So, what you are telling me, is that the company wants to bring in cheap labor – that is the reason, the company does not want to pay more. When are we (in the US) going to realize that we need to keep a labor force – and that Financial Services and Computer Services cannot sustain a country for long.

    and it is a recurring problem (which is why they should hire local for a better wage).

  18. Anesthesia

    Thank you, Moon Howler! Should be interesting following this blog. 🙂

  19. Poor Richard

    The folks upstream in any industry love hardworking, uncomplaining
    and cheap labor. The wider challenge, for regular Joe’s like me,
    is where and how these workers live, obtain healthcare, educate
    their children and otherwise impact the community — remembering
    I don’t mak a dime, but may have to pay,often by increased taxes,
    for their employer’s “avoided expenses”.

  20. Moon-howler

    When I was a much younger woman, my parents lived down on the Northern Neck. Local people worked the crab and oyster shacks for very little money and no benefits. When one season ended, the other began.

    This situation has always existed. How is it different now than then? Same shack, different workers, same low pay.

  21. Moon-howler

    Anonymous, in the work food chain, slaughterhouse work and fish processing is definitely the low end of the food chain. You arent going to find middle income wages for almost any food processing at that end of the stream. Just is.

  22. Alanna

    Welcome Anesthesia!

    The job market is really tight, maybe they can attract US workers?

  23. michael

    If US workers need jobs, they will work in the crabbing industry. They always have before and we did not need “illegal” immigrants then to succeed in business. In fact WITHOUT illegal immigrants, businesses grew SLOWLY. Now with so many illegal and formerly “illegal” immigrants in the country (somne 50 million of them), only the richest 1% of the population has grown in the past 30 years, and the owners of those businesses that “hire” illegal immigrants have dropped in GDP and wealth by 28% in the past 25 years? Did you ever wonder why that has happened? 50 million formerly “illegal” immigrants are STILL POOR, almost as poor as when they first came into this country. LABOR IS CHEAP, CHEAPER THAN 25 years ago and their are no unions left to keep wages in the crab industry and other factory industries at a reasonable “living wage”. Our GROWTH has only been in the services and financial sector in 25 years, and that is a result of SPECULATION and no CAPITAL GROWTH that is ultimately UNSUSTAINABLE as you have only recently been wacked up-side the head and the declining ECONOMY opened your eyes. It will get worse, not better, until “illegal” immigration is stopped, and business exploitation of “CHEAP LABOR” is stopped.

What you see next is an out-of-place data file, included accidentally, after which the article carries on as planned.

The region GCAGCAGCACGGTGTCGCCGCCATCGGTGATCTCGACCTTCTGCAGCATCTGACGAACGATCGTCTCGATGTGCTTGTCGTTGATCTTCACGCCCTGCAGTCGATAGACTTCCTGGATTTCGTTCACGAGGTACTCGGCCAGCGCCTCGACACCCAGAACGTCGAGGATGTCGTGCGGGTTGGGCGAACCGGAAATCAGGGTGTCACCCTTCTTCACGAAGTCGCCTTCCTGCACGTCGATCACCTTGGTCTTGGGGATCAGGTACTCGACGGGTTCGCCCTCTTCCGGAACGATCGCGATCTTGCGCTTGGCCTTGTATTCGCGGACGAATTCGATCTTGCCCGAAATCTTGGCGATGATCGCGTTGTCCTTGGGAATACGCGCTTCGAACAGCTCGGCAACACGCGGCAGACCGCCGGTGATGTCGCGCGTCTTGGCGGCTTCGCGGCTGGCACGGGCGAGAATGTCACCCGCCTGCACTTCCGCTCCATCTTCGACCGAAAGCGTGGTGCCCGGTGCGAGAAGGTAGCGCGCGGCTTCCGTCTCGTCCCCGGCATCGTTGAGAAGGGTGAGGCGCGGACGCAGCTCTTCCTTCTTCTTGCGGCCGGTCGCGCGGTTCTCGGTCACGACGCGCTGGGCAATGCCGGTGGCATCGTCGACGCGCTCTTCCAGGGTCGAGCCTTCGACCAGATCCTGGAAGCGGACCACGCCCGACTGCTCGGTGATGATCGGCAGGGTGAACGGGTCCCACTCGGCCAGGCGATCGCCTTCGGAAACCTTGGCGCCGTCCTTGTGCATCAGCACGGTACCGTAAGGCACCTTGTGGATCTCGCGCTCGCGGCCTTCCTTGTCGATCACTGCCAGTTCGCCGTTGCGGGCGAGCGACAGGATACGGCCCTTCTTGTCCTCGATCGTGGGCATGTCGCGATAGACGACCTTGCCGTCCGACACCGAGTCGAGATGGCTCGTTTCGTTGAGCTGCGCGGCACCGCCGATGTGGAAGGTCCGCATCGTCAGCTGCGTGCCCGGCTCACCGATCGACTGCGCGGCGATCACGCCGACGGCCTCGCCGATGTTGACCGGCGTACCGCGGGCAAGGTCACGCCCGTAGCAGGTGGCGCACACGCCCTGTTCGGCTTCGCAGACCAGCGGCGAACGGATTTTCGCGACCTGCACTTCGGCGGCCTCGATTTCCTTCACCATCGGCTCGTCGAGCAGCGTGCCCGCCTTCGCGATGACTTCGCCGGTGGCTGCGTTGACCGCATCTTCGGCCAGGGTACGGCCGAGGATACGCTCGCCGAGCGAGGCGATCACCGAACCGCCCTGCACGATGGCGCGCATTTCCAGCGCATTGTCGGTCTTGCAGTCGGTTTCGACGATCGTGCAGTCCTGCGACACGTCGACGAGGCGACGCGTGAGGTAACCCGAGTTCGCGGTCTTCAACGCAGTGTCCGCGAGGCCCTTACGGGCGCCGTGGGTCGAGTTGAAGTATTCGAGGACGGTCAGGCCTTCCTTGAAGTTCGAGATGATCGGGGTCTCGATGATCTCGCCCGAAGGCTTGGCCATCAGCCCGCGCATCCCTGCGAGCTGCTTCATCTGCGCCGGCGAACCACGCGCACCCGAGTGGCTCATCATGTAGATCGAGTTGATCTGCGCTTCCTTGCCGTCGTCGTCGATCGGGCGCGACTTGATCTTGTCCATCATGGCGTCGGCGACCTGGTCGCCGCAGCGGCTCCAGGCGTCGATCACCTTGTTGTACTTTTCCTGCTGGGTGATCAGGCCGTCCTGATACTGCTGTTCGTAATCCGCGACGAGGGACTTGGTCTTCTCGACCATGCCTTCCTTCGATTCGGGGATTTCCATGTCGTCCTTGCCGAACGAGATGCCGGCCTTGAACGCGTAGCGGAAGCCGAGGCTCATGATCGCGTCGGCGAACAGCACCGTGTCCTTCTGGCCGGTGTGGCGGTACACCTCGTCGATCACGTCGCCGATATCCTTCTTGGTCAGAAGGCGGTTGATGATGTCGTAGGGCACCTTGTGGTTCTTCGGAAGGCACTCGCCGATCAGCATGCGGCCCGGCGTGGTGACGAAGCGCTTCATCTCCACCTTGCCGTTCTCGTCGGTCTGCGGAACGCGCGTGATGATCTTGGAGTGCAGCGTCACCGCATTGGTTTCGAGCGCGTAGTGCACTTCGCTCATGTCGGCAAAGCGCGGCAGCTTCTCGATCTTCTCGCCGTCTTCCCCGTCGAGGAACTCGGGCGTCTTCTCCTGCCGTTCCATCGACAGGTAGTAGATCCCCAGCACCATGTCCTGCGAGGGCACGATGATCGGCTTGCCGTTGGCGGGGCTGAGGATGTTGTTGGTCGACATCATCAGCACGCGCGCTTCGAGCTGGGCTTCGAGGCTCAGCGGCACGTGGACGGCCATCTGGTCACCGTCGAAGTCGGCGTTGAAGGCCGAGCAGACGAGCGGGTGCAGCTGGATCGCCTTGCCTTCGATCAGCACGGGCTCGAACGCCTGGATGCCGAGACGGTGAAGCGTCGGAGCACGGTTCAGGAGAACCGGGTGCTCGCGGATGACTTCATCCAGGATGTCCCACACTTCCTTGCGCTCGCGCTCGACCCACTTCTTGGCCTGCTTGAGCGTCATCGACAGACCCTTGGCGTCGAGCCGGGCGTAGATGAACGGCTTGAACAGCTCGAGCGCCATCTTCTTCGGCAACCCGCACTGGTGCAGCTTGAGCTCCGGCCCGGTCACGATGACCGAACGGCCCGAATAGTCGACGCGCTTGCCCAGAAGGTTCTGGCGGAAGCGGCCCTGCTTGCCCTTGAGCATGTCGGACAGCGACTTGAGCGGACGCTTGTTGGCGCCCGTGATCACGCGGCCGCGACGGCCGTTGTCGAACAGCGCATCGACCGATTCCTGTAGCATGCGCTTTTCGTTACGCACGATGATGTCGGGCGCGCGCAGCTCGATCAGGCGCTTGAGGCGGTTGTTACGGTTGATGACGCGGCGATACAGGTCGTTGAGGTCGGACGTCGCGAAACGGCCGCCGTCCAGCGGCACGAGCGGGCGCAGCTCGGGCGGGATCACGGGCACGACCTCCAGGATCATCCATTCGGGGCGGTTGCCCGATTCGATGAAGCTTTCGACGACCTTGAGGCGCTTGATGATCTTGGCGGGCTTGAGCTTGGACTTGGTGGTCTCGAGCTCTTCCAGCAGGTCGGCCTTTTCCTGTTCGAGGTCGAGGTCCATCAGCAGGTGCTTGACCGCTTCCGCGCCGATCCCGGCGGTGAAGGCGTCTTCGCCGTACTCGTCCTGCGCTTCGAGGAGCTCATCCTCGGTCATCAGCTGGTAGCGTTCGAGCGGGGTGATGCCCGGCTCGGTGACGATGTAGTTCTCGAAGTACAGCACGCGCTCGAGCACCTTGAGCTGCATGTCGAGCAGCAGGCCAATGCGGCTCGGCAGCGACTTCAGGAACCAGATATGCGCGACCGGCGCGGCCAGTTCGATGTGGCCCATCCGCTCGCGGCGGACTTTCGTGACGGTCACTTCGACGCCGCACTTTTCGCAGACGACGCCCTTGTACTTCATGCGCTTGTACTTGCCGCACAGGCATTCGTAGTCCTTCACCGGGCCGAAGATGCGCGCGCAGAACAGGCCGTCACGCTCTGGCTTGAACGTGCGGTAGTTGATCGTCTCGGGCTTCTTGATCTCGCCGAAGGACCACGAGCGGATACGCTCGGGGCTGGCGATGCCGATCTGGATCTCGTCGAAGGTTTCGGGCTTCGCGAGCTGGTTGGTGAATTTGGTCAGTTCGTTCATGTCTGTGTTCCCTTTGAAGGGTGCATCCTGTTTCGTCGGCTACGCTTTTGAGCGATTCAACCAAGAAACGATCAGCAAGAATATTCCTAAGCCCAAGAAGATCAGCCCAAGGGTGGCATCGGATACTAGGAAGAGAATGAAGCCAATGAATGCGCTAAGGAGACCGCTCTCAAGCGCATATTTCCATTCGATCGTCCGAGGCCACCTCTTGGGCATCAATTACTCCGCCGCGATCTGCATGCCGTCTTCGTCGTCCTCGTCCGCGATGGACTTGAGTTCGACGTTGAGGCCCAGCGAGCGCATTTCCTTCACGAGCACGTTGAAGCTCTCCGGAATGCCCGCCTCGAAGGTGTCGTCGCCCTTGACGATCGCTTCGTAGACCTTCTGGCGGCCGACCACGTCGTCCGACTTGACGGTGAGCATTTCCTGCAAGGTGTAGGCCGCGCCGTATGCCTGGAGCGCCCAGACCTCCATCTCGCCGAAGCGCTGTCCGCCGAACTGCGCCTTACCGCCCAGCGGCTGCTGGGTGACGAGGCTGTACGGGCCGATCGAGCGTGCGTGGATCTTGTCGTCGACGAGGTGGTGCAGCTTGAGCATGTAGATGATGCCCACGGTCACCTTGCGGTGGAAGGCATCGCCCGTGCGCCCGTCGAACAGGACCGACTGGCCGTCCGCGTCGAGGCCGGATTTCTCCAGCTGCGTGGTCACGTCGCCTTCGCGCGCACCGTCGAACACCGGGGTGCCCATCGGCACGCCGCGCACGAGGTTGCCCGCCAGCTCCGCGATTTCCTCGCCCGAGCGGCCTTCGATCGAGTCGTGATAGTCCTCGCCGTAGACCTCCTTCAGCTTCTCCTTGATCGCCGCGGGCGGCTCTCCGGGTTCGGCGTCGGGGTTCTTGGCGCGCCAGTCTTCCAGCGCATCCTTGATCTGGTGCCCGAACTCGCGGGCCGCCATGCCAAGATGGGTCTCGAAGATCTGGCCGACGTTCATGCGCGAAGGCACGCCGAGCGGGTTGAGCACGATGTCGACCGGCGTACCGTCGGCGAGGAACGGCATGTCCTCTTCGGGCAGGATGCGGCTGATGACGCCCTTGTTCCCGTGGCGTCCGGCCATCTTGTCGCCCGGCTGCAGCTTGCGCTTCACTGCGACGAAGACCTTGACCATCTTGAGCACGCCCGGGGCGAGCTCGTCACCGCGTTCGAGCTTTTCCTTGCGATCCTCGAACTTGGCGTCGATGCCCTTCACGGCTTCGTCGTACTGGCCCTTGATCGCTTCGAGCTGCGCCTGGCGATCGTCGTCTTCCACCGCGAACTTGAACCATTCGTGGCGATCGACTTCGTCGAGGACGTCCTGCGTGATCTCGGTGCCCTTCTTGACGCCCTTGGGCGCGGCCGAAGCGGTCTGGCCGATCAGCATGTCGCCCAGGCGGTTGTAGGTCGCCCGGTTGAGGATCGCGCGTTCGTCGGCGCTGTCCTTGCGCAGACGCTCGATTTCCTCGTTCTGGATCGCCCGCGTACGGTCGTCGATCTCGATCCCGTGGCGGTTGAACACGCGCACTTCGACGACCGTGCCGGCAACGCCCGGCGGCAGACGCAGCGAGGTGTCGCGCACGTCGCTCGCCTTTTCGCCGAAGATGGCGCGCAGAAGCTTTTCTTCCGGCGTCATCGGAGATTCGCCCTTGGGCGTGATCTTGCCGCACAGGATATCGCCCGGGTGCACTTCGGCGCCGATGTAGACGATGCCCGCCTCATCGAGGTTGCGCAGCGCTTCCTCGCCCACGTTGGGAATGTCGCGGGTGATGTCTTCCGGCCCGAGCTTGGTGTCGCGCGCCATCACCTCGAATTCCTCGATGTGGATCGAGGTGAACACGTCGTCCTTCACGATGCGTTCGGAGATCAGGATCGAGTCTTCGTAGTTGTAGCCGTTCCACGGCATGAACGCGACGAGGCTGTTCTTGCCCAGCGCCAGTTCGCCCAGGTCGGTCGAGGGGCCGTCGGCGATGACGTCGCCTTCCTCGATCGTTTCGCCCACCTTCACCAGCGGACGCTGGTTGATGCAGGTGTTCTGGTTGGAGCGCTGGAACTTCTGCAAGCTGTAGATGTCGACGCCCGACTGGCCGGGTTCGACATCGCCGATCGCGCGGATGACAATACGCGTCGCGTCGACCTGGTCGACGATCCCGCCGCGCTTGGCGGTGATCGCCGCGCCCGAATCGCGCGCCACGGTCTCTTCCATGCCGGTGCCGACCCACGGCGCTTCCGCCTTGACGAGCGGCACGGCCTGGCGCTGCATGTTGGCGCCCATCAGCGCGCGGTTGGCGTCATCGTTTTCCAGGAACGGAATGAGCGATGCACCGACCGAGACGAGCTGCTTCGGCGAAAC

24. michael

    A job is a job, someone will always take it, rather than starve.

  25. michael

    You need “LAWS” to protect “legal” wage earners from starving even more because “illegal” wage earners do not live like the rest of us. They prefer to remain employed “illegally” but STILL POOR. An “illegal” immigrant cannot have a LEGAL UNION.

  26. Just in time

    A large supply of unskilled immigrant labor benefits some groups and hurts others.

    Some big companies (packing houses and hotels, most visibly) benefit from lower wages. But hundreds of thousands of small businesses depend on this labor pool for their survival. Without cheap immigrant labor there would be far fewer restaurants and other service businesses. It is no exaggeration to say that the affluent urbanites among us, a mostly liberal group, have their lifestyles underwritten by taxpayers and the rest of society. Many second income spouses would have a hard time coping without nannies, take-out food, gardeners, restaurants, and other personal services available so cheaply. Before the first immigration “reform”, middle class people rarely ate out, and didn’t have housekeepers, gardeners or nannies.

    The biggest losers are other potential employees who compete at the low skill and low experience end of the labor market. Teenagers almost never mow lawns any more, a summer source of pocket money that was a staple for males of my generation, and which was my very first experience with paid labor, along with shoveling snow in the Minnesota winters.